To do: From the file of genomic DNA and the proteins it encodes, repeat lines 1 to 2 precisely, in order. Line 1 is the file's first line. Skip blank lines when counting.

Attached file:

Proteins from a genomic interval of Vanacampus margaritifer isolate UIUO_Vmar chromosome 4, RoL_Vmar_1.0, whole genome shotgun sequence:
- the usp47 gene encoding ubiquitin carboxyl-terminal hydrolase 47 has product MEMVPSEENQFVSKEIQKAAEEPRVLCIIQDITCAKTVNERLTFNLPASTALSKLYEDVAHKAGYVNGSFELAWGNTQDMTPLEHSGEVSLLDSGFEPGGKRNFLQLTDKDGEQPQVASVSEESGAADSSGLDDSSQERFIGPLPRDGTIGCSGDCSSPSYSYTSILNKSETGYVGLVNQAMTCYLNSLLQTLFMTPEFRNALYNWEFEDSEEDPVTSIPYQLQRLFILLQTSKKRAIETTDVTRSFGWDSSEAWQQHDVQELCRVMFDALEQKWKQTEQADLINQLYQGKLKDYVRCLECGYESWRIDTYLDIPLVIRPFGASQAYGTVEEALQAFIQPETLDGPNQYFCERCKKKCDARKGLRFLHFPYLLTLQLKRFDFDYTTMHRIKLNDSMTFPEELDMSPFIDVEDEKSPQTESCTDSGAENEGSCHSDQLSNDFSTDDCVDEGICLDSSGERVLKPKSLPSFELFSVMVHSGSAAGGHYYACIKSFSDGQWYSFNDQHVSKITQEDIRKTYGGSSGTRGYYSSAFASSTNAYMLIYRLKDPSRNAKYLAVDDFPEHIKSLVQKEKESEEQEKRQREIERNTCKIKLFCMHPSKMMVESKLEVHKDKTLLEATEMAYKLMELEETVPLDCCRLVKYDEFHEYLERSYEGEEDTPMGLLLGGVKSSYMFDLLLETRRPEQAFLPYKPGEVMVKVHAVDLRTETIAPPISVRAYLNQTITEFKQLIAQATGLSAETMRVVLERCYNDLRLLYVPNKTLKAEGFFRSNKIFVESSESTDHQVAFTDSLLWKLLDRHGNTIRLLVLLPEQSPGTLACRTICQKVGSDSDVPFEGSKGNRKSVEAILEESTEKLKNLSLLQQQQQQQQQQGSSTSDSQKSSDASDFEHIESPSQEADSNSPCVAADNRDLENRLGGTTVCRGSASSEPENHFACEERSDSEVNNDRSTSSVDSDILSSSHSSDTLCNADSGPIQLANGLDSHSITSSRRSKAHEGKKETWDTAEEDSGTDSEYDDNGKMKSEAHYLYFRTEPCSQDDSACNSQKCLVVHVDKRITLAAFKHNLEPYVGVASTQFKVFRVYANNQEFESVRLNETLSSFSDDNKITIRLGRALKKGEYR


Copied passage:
Proteins from a genomic interval of Vanacampus margaritifer isolate UIUO_Vmar chromosome 4, RoL_Vmar_1.0, whole genome shotgun sequence:
- the usp47 gene encoding ubiquitin carboxyl-terminal hydrolase 47 has product MEMVPSEENQFVSKEIQKAAEEPRVLCIIQDITCAKTVNERLTFNLPASTALSKLYEDVAHKAGYVNGSFELAWGNTQDMTPLEHSGEVSLLDSGFEPGGKRNFLQLTDKDGEQPQVASVSEESGAADSSGLDDSSQERFIGPLPRDGTIGCSGDCSSPSYSYTSILNKSETGYVGLVNQAMTCYLNSLLQTLFMTPEFRNALYNWEFEDSEEDPVTSIPYQLQRLFILLQTSKKRAIETTDVTRSFGWDSSEAWQQHDVQELCRVMFDALEQKWKQTEQADLINQLYQGKLKDYVRCLECGYESWRIDTYLDIPLVIRPFGASQAYGTVEEALQAFIQPETLDGPNQYFCERCKKKCDARKGLRFLHFPYLLTLQLKRFDFDYTTMHRIKLNDSMTFPEELDMSPFIDVEDEKSPQTESCTDSGAENEGSCHSDQLSNDFSTDDCVDEGICLDSSGERVLKPKSLPSFELFSVMVHSGSAAGGHYYACIKSFSDGQWYSFNDQHVSKITQEDIRKTYGGSSGTRGYYSSAFASSTNAYMLIYRLKDPSRNAKYLAVDDFPEHIKSLVQKEKESEEQEKRQREIERNTCKIKLFCMHPSKMMVESKLEVHKDKTLLEATEMAYKLMELEETVPLDCCRLVKYDEFHEYLERSYEGEEDTPMGLLLGGVKSSYMFDLLLETRRPEQAFLPYKPGEVMVKVHAVDLRTETIAPPISVRAYLNQTITEFKQLIAQATGLSAETMRVVLERCYNDLRLLYVPNKTLKAEGFFRSNKIFVESSESTDHQVAFTDSLLWKLLDRHGNTIRLLVLLPEQSPGTLACRTICQKVGSDSDVPFEGSKGNRKSVEAILEESTEKLKNLSLLQQQQQQQQQQGSSTSDSQKSSDASDFEHIESPSQEADSNSPCVAADNRDLENRLGGTTVCRGSASSEPENHFACEERSDSEVNNDRSTSSVDSDILSSSHSSDTLCNADSGPIQLANGLDSHSITSSRRSKAHEGKKETWDTAEEDSGTDSEYDDNGKMKSEAHYLYFRTEPCSQDDSACNSQKCLVVHVDKRITLAAFKHNLEPYVGVASTQFKVFRVYANNQEFESVRLNETLSSFSDDNKITIRLGRALKKGEYR